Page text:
Past Articles

8 Jobs You Were Born Too Late to Get

Posted on July 9, 2014 in Family History

Some jobs just aren’t meant to last. Technology trims a trade. Fashion fickleness frustrates growth. Reduced resources wreak havoc on an industry. In the 21st century, no one’s surprised when automation and offshoring render occupations obsolete. But that process of creative destruction has always occurred. Steel replaces bone. Siri the talking iPhone replaces Sally the… Read more

Hello, Mr. and Mrs. Smith: America’s Most Common Surnames

Posted on July 8, 2014 in Surnames

You won’t find this Top 10 list on Letterman, but according to the 2000 U.S. Census, the top 10 surnames in the United States, in order, are: Smith Johnson Williams Brown Jones Miller Davis García Rodríguez Wilson In 2000, there were 2.4 million Smiths, 1.9 million Johnsons, and 1.5 million Williamses in the U.S. Those… Read more

Nine Hollywood Family Dynasties That Passed Acting Through Generations

Posted on July 8, 2014 in Celebrity

Some children inherit their parent’s toolboxes and become artisans. Some ride their father’s ladder truck and eventually follow them as firefighters. Others simply inherit their family fortune which they can build upon or squander. A lucky few, however, wait in the wings or linger on the set until the day when they, too, can explore… Read more

Celebrate Homecoming Scotland by Researching Your Family History

Posted on July 8, 2014 in Family History

This is a big year for Scotland: Its historic independence vote will be held September 18, with the country deciding whether to go it alone or remain part of Great Britain. The vote has prompted a lot of soul-searching about the region’s past and what it means to be Scottish, so it’s appropriate that 2014… Read more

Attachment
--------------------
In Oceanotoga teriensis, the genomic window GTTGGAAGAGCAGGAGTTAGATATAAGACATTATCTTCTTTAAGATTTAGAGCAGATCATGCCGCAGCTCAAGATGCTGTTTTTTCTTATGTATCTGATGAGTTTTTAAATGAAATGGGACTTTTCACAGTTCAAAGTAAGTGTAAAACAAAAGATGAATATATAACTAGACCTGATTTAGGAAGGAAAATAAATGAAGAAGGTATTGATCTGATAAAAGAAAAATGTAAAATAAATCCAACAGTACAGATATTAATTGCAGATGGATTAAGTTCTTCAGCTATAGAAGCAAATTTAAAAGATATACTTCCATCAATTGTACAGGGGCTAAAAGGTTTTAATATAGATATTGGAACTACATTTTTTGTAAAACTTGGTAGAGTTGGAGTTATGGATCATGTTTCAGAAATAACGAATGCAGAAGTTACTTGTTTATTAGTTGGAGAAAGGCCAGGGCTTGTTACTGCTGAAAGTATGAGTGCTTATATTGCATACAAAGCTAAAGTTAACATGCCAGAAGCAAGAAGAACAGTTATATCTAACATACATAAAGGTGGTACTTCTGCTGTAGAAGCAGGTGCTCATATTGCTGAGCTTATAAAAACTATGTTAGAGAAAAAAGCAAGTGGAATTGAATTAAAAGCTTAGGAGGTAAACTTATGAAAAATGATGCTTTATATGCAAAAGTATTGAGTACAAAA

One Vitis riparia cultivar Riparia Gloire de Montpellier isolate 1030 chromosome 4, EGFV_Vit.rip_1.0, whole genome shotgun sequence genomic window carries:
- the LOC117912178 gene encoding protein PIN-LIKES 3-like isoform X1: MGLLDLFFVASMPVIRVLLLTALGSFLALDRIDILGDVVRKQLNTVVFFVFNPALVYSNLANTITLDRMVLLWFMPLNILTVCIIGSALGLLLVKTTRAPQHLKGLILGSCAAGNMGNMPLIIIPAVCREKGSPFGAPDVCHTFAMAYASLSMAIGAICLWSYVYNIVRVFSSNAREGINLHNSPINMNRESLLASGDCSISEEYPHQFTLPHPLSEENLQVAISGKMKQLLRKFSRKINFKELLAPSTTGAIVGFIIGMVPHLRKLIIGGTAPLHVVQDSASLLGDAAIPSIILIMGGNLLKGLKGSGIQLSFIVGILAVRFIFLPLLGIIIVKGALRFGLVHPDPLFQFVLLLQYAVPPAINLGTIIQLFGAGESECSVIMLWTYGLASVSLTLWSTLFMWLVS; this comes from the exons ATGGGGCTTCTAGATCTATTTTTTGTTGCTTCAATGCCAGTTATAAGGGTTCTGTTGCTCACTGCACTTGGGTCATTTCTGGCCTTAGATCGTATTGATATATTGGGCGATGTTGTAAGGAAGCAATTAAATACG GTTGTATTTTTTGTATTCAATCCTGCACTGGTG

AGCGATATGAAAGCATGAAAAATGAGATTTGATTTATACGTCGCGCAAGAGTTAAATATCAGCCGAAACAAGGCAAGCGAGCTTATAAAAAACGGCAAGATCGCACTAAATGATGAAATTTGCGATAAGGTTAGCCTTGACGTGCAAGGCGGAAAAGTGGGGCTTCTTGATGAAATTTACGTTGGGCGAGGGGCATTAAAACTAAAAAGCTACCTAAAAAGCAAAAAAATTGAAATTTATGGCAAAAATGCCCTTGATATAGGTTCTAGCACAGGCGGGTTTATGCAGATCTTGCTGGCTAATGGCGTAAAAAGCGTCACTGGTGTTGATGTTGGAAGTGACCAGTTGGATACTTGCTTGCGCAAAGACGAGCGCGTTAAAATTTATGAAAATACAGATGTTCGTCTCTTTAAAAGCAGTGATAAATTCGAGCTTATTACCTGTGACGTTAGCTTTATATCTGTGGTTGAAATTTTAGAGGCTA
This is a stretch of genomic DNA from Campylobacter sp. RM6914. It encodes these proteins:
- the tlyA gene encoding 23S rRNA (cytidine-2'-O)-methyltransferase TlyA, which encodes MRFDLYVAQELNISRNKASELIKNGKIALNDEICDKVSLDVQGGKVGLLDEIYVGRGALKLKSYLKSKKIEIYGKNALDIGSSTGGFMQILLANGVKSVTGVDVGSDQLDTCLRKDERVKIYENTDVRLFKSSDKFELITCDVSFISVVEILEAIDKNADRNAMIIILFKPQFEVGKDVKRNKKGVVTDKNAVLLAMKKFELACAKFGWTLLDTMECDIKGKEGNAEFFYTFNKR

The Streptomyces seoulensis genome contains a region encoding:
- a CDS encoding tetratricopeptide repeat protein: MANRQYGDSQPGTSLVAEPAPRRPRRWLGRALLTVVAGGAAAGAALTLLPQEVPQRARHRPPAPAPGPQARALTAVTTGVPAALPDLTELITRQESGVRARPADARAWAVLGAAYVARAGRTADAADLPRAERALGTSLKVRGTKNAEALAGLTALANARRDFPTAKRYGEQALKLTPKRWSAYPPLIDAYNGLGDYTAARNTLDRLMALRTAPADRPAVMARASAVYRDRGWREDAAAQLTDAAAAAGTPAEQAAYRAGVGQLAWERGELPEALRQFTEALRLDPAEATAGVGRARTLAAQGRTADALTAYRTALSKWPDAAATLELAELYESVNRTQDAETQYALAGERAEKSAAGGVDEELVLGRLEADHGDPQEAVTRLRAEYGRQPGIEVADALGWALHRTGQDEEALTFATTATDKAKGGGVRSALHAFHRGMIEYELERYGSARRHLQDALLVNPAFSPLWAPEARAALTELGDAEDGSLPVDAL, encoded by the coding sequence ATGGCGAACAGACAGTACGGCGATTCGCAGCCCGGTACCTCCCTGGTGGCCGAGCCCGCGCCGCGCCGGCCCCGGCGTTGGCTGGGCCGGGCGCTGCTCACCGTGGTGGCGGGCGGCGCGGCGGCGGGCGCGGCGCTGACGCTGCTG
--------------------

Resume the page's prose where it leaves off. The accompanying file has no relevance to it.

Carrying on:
Why Your DNA Might Not Match Your Parents

Posted on July 3, 2014 in AncestryDNA

It’s fascinating what we can learn these days now that technology allows us to look into our DNA. One Washington state woman learned more than she wanted to know, though — that, somehow, she and her biological children did not share any DNA — and almost lost custody of her beloved children. It turned out… Read more

Is the Art of Handwriting Dead? How It Affects Genealogy Research

Posted on July 3, 2014 in Family History

Should today’s schoolchildren be taught handwriting? It’s a question that’s receiving attention lately, as the laborious process of learning to write by hand is removed from elementary curricula across the country in favor of typing. The New York Times recently reported that the widely adopted Common Core standards suggest teaching printing in kindergarten and first… Read more

All We Need Is Love: How Your Ancestors Courted Back in the Day

Posted on July 3, 2014 in Family History

Courtship: A period when a couple gets to know one another exclusively in order to determine whether they might become engaged or otherwise commit to each other. How did your grandparents and great-grandparents court and fall in love? These days, couples in Western countries usually date casually — though online matchmaking has recently changed the… Read more

What’s For Dinner? What Your Ancestors Ate Back in the Day

Posted on July 3, 2014 in Family History

Your Indus Valley ancestors (3300-1300 B.C.), according to archaeologists, ate a healthy diet that contained more fruits and vegetables than meat. They did keep cows, pigs, sheep, and goats for food, and they grew dates, grapes, and melons. Their field crops included wheat and peas. How did our diets evolve over the centuries, and what… Read more

How the History of Surnames Affects Your Ancestry

Posted on July 2, 2014 in Surnames

 People have always had names, of course. It’s how we distinguish between one another. But in the big picture, we really haven’t used surnames for all that long. China might be the exception. Way back in 2852 BC, the emperor Fu Xi standardized the naming system there, for reasons related to census taking. Until the… Read more

There Are 7 Types of English Surnames — Which One Is Yours?

Posted on July 1, 2014 in Surnames

Many of us have surnames passed down to us from ancestors in England. Last names weren’t widely used until after the Norman conquest in 1066, but as the country’s population grew, people found it necessary to be more specific when they were talking about somebody else. Thus arose descriptions like Thomas the Baker, Norman son… Read more